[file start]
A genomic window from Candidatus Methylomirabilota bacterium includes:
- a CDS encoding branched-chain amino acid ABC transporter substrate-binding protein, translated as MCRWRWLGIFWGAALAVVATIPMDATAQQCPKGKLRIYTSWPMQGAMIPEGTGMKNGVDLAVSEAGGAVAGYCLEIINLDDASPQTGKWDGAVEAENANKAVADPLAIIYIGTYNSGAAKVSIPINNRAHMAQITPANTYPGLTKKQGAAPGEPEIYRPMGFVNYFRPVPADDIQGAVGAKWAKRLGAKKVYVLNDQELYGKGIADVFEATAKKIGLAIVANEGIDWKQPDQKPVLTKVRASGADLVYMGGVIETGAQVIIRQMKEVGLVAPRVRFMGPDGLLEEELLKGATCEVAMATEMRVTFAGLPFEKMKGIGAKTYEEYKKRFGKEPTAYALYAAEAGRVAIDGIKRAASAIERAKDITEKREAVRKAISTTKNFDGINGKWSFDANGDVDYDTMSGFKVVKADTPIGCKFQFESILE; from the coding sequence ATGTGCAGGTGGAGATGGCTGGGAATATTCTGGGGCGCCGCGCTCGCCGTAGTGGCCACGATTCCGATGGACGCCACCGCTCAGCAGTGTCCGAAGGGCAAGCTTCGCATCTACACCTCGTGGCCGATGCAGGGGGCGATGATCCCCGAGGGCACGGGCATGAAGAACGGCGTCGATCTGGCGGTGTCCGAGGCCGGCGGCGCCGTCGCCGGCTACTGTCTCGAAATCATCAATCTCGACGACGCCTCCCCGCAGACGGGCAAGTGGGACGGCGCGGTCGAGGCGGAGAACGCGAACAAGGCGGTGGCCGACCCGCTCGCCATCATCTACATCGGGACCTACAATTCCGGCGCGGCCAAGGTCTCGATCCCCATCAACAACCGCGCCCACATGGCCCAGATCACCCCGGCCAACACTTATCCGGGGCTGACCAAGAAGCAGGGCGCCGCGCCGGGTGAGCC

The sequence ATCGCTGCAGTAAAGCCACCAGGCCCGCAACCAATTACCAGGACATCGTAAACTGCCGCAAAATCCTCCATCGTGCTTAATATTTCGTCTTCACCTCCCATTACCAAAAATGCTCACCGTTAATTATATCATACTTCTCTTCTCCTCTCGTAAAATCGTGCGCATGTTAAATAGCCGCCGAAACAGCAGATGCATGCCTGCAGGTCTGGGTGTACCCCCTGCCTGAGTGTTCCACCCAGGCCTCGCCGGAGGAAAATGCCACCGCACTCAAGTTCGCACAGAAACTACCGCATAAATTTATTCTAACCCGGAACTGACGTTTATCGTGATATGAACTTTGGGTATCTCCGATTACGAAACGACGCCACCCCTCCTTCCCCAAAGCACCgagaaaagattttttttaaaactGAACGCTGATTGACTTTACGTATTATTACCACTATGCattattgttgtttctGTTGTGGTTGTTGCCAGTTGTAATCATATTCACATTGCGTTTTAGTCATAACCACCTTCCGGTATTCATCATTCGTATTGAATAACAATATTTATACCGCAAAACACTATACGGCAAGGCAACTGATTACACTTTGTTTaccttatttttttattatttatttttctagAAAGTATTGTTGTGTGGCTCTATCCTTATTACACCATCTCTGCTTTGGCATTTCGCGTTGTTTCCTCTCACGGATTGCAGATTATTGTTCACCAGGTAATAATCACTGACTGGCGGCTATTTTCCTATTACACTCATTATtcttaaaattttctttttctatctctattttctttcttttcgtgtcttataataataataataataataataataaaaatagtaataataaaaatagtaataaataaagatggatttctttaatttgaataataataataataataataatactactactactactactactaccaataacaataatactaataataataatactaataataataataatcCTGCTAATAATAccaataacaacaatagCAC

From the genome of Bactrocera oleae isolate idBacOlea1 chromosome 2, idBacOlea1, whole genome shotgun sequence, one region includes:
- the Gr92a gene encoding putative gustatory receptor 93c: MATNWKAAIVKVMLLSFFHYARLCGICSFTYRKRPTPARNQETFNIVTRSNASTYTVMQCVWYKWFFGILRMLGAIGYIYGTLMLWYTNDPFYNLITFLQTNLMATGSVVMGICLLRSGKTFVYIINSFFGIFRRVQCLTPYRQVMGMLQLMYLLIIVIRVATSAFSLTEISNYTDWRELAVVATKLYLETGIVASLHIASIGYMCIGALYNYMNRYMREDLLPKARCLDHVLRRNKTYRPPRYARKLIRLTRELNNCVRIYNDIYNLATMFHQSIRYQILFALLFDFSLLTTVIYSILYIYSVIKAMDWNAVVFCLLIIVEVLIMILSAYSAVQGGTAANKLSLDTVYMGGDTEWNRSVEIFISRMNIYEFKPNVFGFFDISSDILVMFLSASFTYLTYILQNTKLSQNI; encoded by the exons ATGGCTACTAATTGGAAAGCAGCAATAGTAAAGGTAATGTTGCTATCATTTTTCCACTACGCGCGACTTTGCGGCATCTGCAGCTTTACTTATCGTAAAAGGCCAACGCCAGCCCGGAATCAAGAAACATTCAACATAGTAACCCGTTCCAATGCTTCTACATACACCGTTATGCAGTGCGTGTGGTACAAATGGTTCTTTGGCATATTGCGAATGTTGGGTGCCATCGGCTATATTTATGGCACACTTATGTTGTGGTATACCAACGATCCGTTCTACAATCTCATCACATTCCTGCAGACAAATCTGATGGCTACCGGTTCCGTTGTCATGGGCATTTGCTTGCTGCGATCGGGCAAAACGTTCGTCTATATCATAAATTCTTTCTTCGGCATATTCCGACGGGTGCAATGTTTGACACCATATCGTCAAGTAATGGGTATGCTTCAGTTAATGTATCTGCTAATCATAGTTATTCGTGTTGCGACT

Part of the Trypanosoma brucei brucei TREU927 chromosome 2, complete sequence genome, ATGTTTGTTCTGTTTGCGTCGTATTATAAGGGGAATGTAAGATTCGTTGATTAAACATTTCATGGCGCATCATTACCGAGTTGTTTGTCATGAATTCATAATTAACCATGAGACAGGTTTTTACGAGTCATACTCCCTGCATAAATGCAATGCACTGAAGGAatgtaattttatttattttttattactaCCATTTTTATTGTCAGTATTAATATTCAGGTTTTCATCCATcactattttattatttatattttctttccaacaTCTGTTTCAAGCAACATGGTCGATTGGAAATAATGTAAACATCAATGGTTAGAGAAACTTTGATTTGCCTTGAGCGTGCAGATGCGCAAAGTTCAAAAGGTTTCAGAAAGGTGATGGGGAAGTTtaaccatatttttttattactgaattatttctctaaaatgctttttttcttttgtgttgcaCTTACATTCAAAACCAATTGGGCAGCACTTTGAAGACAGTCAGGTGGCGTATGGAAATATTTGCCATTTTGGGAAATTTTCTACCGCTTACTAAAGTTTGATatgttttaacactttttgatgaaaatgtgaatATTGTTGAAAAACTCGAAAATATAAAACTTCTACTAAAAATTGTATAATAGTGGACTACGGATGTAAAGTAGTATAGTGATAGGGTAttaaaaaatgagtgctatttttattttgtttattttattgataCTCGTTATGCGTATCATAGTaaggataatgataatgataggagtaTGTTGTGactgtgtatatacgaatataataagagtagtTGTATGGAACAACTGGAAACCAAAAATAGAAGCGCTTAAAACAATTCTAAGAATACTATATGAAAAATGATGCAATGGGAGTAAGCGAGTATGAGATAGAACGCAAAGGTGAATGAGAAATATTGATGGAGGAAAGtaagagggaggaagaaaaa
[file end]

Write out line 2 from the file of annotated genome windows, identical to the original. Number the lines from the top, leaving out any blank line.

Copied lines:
- a CDS encoding branched-chain amino acid ABC transporter substrate-binding protein, translated as MCRWRWLGIFWGAALAVVATIPMDATAQQCPKGKLRIYTSWPMQGAMIPEGTGMKNGVDLAVSEAGGAVAGYCLEIINLDDASPQTGKWDGAVEAENANKAVADPLAIIYIGTYNSGAAKVSIPINNRAHMAQITPANTYPGLTKKQGAAPGEPEIYRPMGFVNYFRPVPADDIQGAVGAKWAKRLGAKKVYVLNDQELYGKGIADVFEATAKKIGLAIVANEGIDWKQPDQKPVLTKVRASGADLVYMGGVIETGAQVIIRQMKEVGLVAPRVRFMGPDGLLEEELLKGATCEVAMATEMRVTFAGLPFEKMKGIGAKTYEEYKKRFGKEPTAYALYAAEAGRVAIDGIKRAASAIERAKDITEKREAVRKAISTTKNFDGINGKWSFDANGDVDYDTMSGFKVVKADTPIGCKFQFESILE; from the coding sequence ATGTGCAGGTGGAGATGGCTGGGAATATTCTGGGGCGCCGCGCTCGCCGTAGTGGCCACGATTCCGATGGACGCCACCGCTCAGCAGTGTCCGAAGGGCAAGCTTCGCATCTACACCTCGTGGCCGATGCAGGGGGCGATGATCCCCGAGGGCACGGGCATGAAGAACGGCGTCGATCTGGCGGTGTCCGAGGCCGGCGGCGCCGTCGCCGGCTACTGTCTCGAAATCATCAATCTCGACGACGCCTCCCCGCAGACGGGCAAGTGGGACGGCGCGGTCGAGGCGGAGAACGCGAACAAGGCGGTGGCCGACCCGCTCGCCATCATCTACATCGGGACCTACAATTCCGGCGCGGCCAAGGTCTCGATCCCCATCAACAACCGCGCCCACATGGCCCAGATCACCCCGGCCAACACTTATCCGGGGCTGACCAAGAAGCAGGGCGCCGCGCCGGGTGAGCC